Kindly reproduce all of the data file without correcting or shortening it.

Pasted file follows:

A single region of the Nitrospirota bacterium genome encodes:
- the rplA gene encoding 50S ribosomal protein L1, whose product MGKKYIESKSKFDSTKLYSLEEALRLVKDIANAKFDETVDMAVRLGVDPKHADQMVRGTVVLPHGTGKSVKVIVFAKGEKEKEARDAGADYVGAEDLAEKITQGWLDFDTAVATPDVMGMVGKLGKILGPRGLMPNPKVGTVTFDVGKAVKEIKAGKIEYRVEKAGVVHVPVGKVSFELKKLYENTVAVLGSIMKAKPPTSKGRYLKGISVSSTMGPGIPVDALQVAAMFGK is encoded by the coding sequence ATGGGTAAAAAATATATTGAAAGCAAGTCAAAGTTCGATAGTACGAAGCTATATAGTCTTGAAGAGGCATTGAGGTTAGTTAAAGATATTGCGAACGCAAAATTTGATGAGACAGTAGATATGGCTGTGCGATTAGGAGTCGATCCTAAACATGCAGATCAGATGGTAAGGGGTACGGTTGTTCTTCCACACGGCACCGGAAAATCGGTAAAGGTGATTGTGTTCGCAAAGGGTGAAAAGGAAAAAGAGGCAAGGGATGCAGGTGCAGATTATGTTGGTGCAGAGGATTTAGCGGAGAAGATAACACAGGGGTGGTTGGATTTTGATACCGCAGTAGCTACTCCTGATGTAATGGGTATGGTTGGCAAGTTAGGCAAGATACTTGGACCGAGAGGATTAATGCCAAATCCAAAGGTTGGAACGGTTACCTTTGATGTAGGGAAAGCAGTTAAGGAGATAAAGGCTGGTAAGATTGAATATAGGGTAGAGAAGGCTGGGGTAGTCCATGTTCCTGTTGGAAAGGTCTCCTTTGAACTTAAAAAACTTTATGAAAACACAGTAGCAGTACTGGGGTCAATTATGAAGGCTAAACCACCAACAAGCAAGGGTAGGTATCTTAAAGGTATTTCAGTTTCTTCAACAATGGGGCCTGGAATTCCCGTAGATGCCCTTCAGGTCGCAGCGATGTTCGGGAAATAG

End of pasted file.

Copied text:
A single region of the Nitrospirota bacterium genome encodes:
- the rplA gene encoding 50S ribosomal protein L1, whose product MGKKYIESKSKFDSTKLYSLEEALRLVKDIANAKFDETVDMAVRLGVDPKHADQMVRGTVVLPHGTGKSVKVIVFAKGEKEKEARDAGADYVGAEDLAEKITQGWLDFDTAVATPDVMGMVGKLGKILGPRGLMPNPKVGTVTFDVGKAVKEIKAGKIEYRVEKAGVVHVPVGKVSFELKKLYENTVAVLGSIMKAKPPTSKGRYLKGISVSSTMGPGIPVDALQVAAMFGK is encoded by the coding sequence ATGGGTAAAAAATATATTGAAAGCAAGTCAAAGTTCGATAGTACGAAGCTATATAGTCTTGAAGAGGCATTGAGGTTAGTTAAAGATATTGCGAACGCAAAATTTGATGAGACAGTAGATATGGCTGTGCGATTAGGAGTCGATCCTAAACATGCAGATCAGATGGTAAGGGGTACGGTTGTTCTTCCACACGGCACCGGAAAATCGGTAAAGGTGATTGTGTTCGCAAAGGGTGAAAAGGAAAAAGAGGCAAGGGATGCAGGTGCAGATTATGTTGGTGCAGAGGATTTAGCGGAGAAGATAACACAGGGGTGGTTGGATTTTGATACCGCAGTAGCTACTCCTGATGTAATGGGTATGGTTGGCAAGTTAGGCAAGATACTTGGACCGAGAGGATTAATGCCAAATCCAAAGGTTGGAACGGTTACCTTTGATGTAGGGAAAGCAGTTAAGGAGATAAAGGCTGGTAAGATTGAATATAGGGTAGAGAAGGCTGGGGTAGTCCATGTTCCTGTTGGAAAGGTCTCCTTTGAACTTAAAAAACTTTATGAAAACACAGTAGCAGTACTGGGGTCAATTATGAAGGCTAAACCACCAACAAGCAAGGGTAGGTATCTTAAAGGTATTTCAGTTTCTTCAACAATGGGGCCTGGAATTCCCGTAGATGCCCTTCAGGTCGCAGCGATGTTCGGGAAATAG